How Much Runway Should We Raise For?
By Ian Kar
Besides asking When Should I Raise? and other questions about timing, founders are also asking about how much runway they should raise for in the current venture climate.
This is an absolutely critical question to answer. Your company’s survival most likely depends on answering this question as close to reality as possible. Underestimate how much capital you need, and you’ll end up sold for parts or sacrificing your vision for revenue. Overestimating is bad too—you can end up with too much money and a too high valuation with unrealistic growth expectations…leading you down a pretty shitty road.
This question gets even more muddled when considering an impending recession—some are projecting a global recession, others are seeing one only affecting the US and other developed countries, but in any case, the liklihood of a recession in 2023 is certainly high. A recession slows everything in tech down—from the dollars trickling into venture capital to the creation of new, funded, startups and companies hiring aggressively.
Creating a clear roadmap of runway projections is becoming an important skill that helps your deck/presentation stand out above others. There’s a lot of chatter about data rooms and how much work early stage companies should do when they meet with VC’s for funding. Frankly, over the last few years, the standards for fundraising over the last few years have gotten incredibly lax—and that’s mainly on VC’s, not founders, for not clearly defining expectations and going against their standards for investment. Doing a lot of work upfront is only going to help make your pitch stronger—it shows that you over-prepare and over-communicate and builds a lot of trust in the founder-VC relationship. The more polished your presentation and materials, the more “backable” you’ll instantly be to VC’s, even in early stage rounds.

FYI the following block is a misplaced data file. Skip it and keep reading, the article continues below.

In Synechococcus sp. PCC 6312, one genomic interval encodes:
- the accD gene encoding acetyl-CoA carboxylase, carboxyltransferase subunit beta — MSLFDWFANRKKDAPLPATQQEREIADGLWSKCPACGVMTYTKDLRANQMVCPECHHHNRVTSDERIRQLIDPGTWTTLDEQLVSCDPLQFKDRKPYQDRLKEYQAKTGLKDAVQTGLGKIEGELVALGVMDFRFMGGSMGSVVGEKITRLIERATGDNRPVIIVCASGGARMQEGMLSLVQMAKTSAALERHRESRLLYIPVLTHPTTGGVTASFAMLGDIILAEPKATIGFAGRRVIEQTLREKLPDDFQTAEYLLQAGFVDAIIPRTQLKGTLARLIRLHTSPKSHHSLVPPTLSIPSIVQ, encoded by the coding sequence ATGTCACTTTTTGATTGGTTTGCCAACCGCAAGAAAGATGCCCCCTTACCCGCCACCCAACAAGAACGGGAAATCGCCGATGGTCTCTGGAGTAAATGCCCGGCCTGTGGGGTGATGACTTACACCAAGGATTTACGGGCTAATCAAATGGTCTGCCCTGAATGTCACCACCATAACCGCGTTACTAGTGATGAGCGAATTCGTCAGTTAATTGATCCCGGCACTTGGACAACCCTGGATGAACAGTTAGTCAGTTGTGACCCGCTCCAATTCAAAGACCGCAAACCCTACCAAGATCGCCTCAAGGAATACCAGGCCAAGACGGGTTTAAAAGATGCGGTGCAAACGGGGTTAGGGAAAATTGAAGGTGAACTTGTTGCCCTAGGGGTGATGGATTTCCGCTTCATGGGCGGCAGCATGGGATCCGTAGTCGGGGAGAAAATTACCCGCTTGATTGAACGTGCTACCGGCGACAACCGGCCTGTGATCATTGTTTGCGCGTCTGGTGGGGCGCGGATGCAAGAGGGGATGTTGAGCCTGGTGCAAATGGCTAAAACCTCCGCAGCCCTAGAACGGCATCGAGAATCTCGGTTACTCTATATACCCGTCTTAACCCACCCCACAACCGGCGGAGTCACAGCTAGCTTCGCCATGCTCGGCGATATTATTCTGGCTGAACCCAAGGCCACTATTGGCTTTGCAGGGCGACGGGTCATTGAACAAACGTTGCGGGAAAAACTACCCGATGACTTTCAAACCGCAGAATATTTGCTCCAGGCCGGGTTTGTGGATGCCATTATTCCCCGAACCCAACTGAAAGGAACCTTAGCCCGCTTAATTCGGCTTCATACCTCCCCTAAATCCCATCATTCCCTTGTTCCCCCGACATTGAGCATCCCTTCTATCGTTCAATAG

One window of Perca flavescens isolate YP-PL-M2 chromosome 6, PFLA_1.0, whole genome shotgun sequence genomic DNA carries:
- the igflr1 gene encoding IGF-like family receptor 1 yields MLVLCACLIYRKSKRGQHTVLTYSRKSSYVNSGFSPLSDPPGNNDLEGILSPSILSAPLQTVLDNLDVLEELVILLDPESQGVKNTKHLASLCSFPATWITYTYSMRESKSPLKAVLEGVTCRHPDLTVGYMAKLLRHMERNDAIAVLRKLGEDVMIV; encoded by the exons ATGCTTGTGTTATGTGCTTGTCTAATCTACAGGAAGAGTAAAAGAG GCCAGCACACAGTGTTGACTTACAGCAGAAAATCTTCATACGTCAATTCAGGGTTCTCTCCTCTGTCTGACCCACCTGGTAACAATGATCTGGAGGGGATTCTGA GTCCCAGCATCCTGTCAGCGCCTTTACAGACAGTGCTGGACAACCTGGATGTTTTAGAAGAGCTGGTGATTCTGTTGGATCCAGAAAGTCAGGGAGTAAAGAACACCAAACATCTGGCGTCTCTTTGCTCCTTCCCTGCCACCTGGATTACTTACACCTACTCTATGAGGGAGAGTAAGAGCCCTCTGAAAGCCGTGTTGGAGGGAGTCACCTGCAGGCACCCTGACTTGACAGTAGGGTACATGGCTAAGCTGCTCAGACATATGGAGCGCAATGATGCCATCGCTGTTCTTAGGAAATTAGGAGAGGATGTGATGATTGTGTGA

Now, back to the actual question: our recommendation now is that you should be raising for a minimum of 18 months runway. The idea runway for early stage companies should be between 24-36 months.
This may sounds like a lot. Egregious, even. But there are a lot of reasons why you’ll want to bolster your coffers the next time you raise:
a) Your Business Will Slow Down: Everything slows down in a recession; the chances your business is recession-proof is pretty low. If you haven’t launched yet, your TAM is getting smaller and much more expensive to acquire (if they even convert at all.) If you have, hitting the growth rates/expectation from 2019-2021 is just flat out unrealistic. These misaligned expectations is causing a lot of top tier executive talent to churn from mid-stage companies—these startups raised off of inflated growth rates and are expecting the same results in 2023/2024. Smart executives aren’t even attempting—they’re leaving to take time off or find a better role at a well-funded early stage startup.
b) It’ll Get Harder To Raise: It’s always harder to raise after your first round. You get graded on how you’re doing compared to your peers, you’ll need to perform and crush milestones, and you’ll need to be fundraising whilst doing that. And, on top of that, the venture ecosystem will be tight for years; seed-Series B rounds will probably take a massive hit, just given how inflated they were during the last boom.
Some scenario planning: if a recession lasts 2-3 years, you’ll probably need to raise around halfway through that period if you raise for 18 months of runway. At 24-36 months, you can avoid the whole recession all together and hopefully wait it out for another bull run.
More importantly, having a bank account full of cash will create a peace of mind, help you focus on execution, and help you attract talent. The actual number behind the runway matters less than the effect it’ll create. Telling a VC or a new recruit that you have 2-3 years of runway as an early stage startup creates security in the company, the vision and product, and the founder (who was smart enough to raise a lot before a recession.) Telling them you have 12 months or less of runway will force them to wonder whether the company is goinaround long enough for an investment or an employee’s equity to be worth anything.
At the end of the day runway isn’t everything—FTX had years of runway apparently but went to 0 in about a week. Similarly there are dozens of early stage startup stories about companies with 3 or 6 months of runway, and pulled themselves out of it and built a great company. The part that doesn’t get mentioned in those stories is the hard work and ton of stress those financial predicaments caused. With 2023 gearing up to be a tough year for everyone economically, make sure that you have enough runway to weather the storm without the added headaches.